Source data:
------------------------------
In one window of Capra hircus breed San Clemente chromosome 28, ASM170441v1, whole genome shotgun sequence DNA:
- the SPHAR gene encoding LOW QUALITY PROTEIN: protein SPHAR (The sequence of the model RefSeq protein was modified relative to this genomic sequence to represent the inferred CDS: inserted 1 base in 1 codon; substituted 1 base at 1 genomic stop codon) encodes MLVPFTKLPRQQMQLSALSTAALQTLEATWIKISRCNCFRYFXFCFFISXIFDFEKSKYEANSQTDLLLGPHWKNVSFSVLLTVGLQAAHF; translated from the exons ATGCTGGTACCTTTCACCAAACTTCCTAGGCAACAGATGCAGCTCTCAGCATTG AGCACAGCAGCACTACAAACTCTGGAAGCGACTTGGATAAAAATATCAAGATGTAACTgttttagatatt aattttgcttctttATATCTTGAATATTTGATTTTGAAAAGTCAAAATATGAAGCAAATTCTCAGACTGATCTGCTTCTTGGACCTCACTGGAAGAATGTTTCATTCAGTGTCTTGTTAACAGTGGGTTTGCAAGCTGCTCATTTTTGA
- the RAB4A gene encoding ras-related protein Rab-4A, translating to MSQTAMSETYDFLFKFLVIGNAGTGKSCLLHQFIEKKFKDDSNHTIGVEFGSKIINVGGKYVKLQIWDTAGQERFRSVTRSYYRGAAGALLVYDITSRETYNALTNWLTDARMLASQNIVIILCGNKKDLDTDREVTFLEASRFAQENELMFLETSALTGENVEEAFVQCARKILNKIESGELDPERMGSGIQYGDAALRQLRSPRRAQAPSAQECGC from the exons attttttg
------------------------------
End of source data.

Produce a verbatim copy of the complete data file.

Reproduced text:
In one window of Capra hircus breed San Clemente chromosome 28, ASM170441v1, whole genome shotgun sequence DNA:
- the SPHAR gene encoding LOW QUALITY PROTEIN: protein SPHAR (The sequence of the model RefSeq protein was modified relative to this genomic sequence to represent the inferred CDS: inserted 1 base in 1 codon; substituted 1 base at 1 genomic stop codon) encodes MLVPFTKLPRQQMQLSALSTAALQTLEATWIKISRCNCFRYFXFCFFISXIFDFEKSKYEANSQTDLLLGPHWKNVSFSVLLTVGLQAAHF; translated from the exons ATGCTGGTACCTTTCACCAAACTTCCTAGGCAACAGATGCAGCTCTCAGCATTG AGCACAGCAGCACTACAAACTCTGGAAGCGACTTGGATAAAAATATCAAGATGTAACTgttttagatatt aattttgcttctttATATCTTGAATATTTGATTTTGAAAAGTCAAAATATGAAGCAAATTCTCAGACTGATCTGCTTCTTGGACCTCACTGGAAGAATGTTTCATTCAGTGTCTTGTTAACAGTGGGTTTGCAAGCTGCTCATTTTTGA
- the RAB4A gene encoding ras-related protein Rab-4A, translating to MSQTAMSETYDFLFKFLVIGNAGTGKSCLLHQFIEKKFKDDSNHTIGVEFGSKIINVGGKYVKLQIWDTAGQERFRSVTRSYYRGAAGALLVYDITSRETYNALTNWLTDARMLASQNIVIILCGNKKDLDTDREVTFLEASRFAQENELMFLETSALTGENVEEAFVQCARKILNKIESGELDPERMGSGIQYGDAALRQLRSPRRAQAPSAQECGC from the exons attttttg